La Petite Muerte
A group exhibition exploring contemporary notions of mortality, sex, rituals and icons.
In celebration of Mexico’s Día de los Muertos – Day of the Dead.
Private View – Thursday 1st November 7-11pm
Open Thursday – Sunday 6-9pm until 11th November
Drawers Gallery, The Haggerston, 438 Kingsland Rd, London, E8.
Intentionally badly translated, La Petite Muerte takes the French term La Petite Mort, ‘the little death’ and creates a hybrid with Día de los Muertos – the Mexican Day of the Dead.
Life and death, the beginning and the end.
Blessed as we all are with the gift of self-knowledge, and the awareness of our own mortality, the artist still strives to leave a mark on a universe that is as indifferent as it is vast. Even the Mona Lisa will one day turn to dust, her enigmatic smile long gone in a world unimagined at her point of conception. Artists often use gallows humour to express these contradictions. In uncertain times, when the world outside seems to be in constant flux a black sense of humour can often help reassure the ‘condemned’. Art offers a light at the end of the tunnel. The chance to create something that expresses our experiences and lives outside, and we hope, beyond our own existence. This approach is evident in much of the work in La Petite Muerte.
La petite mort can refer to the ‘spiritual’ release or to a short period of melancholy or transcendence that comes with an orgasm. This expenditure of “life force”, the feeling that scientists tell us is caused by the release of oxytocin in the brain, speaks of the energy we use in creating something new. A new life or a new artwork, both are created through the sacrificing of something of ourselves. The term is often used in relation to the creative process, noting the correlation between creation and expenditure of ‘life’. The literary critic Roland Barthes spoke of la petite mort as the main objective for reading literature. He used the concept as a metaphor in describing the feeling the reader should get when experiencing any great literature.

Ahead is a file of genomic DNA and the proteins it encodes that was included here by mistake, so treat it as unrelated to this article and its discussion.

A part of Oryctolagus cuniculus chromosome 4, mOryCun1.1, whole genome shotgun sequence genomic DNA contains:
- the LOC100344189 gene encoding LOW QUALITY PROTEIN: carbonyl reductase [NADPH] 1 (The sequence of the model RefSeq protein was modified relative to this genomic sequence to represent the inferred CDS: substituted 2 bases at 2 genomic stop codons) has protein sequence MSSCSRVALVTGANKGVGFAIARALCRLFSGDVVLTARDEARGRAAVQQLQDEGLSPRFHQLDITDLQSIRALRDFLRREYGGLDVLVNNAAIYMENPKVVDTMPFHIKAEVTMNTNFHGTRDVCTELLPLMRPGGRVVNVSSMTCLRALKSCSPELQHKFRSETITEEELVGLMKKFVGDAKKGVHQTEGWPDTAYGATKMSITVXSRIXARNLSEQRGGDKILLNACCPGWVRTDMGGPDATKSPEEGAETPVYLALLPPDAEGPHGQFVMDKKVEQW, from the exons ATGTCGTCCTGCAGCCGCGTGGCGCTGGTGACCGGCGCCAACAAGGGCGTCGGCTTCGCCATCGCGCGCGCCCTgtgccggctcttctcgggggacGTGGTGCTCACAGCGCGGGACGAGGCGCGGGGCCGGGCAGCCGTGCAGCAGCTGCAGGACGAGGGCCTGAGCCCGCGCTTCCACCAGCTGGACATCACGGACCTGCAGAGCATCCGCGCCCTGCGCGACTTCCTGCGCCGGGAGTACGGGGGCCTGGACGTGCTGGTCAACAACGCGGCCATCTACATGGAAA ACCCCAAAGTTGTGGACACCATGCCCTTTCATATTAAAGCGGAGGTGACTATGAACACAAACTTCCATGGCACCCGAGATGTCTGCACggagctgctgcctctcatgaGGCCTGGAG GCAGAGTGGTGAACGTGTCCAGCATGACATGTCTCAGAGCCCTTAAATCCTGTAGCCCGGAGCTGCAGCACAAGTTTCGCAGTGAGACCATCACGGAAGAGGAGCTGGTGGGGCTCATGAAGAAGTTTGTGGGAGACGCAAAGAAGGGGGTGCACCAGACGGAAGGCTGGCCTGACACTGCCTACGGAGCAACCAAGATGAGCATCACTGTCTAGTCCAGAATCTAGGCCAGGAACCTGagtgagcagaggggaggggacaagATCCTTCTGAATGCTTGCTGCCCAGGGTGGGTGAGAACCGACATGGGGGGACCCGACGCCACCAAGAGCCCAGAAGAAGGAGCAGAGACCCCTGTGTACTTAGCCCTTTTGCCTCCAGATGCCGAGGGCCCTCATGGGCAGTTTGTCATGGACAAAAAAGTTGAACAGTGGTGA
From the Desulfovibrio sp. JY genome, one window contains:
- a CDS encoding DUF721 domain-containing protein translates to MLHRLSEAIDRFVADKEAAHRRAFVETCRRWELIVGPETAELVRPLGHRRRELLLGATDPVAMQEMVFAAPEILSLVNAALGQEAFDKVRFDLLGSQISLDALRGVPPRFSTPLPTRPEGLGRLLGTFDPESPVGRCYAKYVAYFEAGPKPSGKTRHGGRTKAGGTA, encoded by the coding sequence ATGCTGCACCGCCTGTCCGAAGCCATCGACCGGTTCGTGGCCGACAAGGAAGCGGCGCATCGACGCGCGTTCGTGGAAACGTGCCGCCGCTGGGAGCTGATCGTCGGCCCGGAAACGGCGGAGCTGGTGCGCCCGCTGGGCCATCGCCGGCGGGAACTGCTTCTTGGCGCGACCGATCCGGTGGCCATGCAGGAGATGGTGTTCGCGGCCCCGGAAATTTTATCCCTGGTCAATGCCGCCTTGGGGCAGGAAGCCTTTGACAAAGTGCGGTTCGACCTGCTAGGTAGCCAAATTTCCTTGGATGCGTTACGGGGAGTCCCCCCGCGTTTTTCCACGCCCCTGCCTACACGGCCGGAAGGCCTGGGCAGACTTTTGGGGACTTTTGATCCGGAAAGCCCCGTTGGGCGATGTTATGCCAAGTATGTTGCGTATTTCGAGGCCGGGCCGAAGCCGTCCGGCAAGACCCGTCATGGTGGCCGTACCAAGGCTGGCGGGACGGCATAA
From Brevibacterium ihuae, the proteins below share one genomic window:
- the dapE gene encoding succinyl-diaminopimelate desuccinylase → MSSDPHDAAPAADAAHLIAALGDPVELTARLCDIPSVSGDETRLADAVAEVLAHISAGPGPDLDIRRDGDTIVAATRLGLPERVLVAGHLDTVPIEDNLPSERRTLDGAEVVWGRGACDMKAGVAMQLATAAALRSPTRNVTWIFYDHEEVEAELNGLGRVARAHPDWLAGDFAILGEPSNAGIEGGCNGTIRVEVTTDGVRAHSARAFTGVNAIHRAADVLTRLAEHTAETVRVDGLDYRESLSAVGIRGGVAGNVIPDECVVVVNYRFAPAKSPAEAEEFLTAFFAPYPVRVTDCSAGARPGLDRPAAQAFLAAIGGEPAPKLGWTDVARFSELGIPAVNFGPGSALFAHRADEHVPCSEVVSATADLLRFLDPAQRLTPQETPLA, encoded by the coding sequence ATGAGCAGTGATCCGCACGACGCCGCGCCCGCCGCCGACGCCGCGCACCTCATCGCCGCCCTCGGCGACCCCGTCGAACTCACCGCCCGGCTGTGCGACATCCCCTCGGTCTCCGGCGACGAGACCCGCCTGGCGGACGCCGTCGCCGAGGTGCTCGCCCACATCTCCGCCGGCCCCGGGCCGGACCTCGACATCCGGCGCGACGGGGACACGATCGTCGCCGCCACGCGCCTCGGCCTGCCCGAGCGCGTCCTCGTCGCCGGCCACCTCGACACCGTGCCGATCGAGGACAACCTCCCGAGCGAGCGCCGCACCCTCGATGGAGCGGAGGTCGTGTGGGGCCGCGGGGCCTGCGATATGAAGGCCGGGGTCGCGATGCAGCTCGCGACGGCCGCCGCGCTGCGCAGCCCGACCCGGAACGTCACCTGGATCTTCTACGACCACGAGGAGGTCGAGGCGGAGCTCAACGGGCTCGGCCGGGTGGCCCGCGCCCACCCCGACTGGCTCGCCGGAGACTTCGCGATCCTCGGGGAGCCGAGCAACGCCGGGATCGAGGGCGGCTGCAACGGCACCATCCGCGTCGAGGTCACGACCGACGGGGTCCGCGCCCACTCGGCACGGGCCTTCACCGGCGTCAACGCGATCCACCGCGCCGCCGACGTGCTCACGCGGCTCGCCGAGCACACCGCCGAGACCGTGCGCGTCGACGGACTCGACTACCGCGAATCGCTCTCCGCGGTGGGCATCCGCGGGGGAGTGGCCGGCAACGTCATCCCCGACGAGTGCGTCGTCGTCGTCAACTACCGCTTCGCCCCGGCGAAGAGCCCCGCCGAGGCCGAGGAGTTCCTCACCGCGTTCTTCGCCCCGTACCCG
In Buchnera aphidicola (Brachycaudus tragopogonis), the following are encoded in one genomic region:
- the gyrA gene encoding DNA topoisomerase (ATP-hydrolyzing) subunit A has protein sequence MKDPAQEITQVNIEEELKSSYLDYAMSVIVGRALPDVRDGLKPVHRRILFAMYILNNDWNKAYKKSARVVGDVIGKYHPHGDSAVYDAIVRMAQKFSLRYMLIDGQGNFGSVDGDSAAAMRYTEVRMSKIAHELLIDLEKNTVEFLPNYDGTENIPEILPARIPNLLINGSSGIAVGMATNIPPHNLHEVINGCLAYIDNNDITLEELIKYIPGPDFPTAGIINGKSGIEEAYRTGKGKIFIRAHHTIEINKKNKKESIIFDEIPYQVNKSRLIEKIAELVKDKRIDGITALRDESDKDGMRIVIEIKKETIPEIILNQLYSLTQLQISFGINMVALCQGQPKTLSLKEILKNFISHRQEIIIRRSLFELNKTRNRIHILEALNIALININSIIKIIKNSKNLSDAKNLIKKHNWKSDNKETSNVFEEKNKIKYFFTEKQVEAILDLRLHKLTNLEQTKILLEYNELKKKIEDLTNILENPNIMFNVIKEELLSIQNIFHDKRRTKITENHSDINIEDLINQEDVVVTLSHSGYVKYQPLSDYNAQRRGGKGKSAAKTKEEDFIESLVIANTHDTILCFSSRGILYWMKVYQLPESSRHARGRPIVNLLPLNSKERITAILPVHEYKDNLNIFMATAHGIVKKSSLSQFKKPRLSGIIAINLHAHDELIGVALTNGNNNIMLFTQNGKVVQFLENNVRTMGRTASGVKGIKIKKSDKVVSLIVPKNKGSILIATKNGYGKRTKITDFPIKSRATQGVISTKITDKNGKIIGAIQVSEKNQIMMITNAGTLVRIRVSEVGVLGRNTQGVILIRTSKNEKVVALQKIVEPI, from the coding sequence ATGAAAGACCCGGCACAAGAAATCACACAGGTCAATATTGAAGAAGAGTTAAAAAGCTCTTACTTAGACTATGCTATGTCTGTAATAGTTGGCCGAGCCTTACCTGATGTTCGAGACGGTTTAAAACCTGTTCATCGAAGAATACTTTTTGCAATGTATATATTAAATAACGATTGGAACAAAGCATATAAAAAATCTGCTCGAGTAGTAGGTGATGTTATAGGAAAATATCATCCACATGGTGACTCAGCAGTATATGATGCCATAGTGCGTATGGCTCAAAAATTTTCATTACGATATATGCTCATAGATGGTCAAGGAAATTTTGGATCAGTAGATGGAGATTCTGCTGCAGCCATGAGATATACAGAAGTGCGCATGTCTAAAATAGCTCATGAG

Established and emerging artists exhibit alongside each other dealing with this dichotomy of creation and destruction. The work touches on the themes of life and death, love and hate, rituals and icons, sex, war and im/mortality.
Like the Día de los Muertos in Mexico, La Petite Muerte is a celebration. It evokes the rituals we develop, individually and culturally to cope with the uncertainty and temporary nature of our lives.
Live performances on the opening night from Karolina Magnusson-Murray & Mark Scott-Wood.
Peter Ainsworth Dave Anderson Henrietta Armstrong Keith Ball Fiona Banner Ruth Bartlett Adam Beale Tom Butler David Chalkley Angela Corcoran Kevin Clarke David R Fenwick Caro Halford Kirsty Harris Sarah Jacobs Ben Jamie Joshua Knowles Abigail Lingford Karolina Magnusson-Murray Ros Maprayil Hugh Mendes Moorland Productions Julia Miranda Tracy Neal Jane Oldfield Luca Ortis Charley Peters David Porter Mark Scott-Wood, Patricia Shrigley Paul Stanley Susanna Thornton Ventiko Jemma Watts Sarah West Lucy Woodhouse
Text by Paul Stanley.
Top Images – Tom Butler Castine, Adam Beale The Thinker, Kirsty Harris Catherine.
Bottom images – Kevin Clarke Love Sexy, Ben Jamie Sparrowfall, Julia Miranda Unmoored 1 to 3.
Exhibition curated by Kirsty Harris.
To arrange interviews with the artists involved or to obtain images for press use please contact – firstname.lastname@example.org
La Petite Muerte is kindly supported by;
http://www.vilefilms.com/ – Vile Films is a London based production company that produces innovative and beautifully shot promotional videos for musicians and campaigns as well as their own short films.
http://www.nielsenonline.co.uk/ – Nielsen Bainbridge is one of the world’s leading producers of high quality picture framing products.
http://www.diageo.com/ – Diageo is the world’s leading premium drinks business.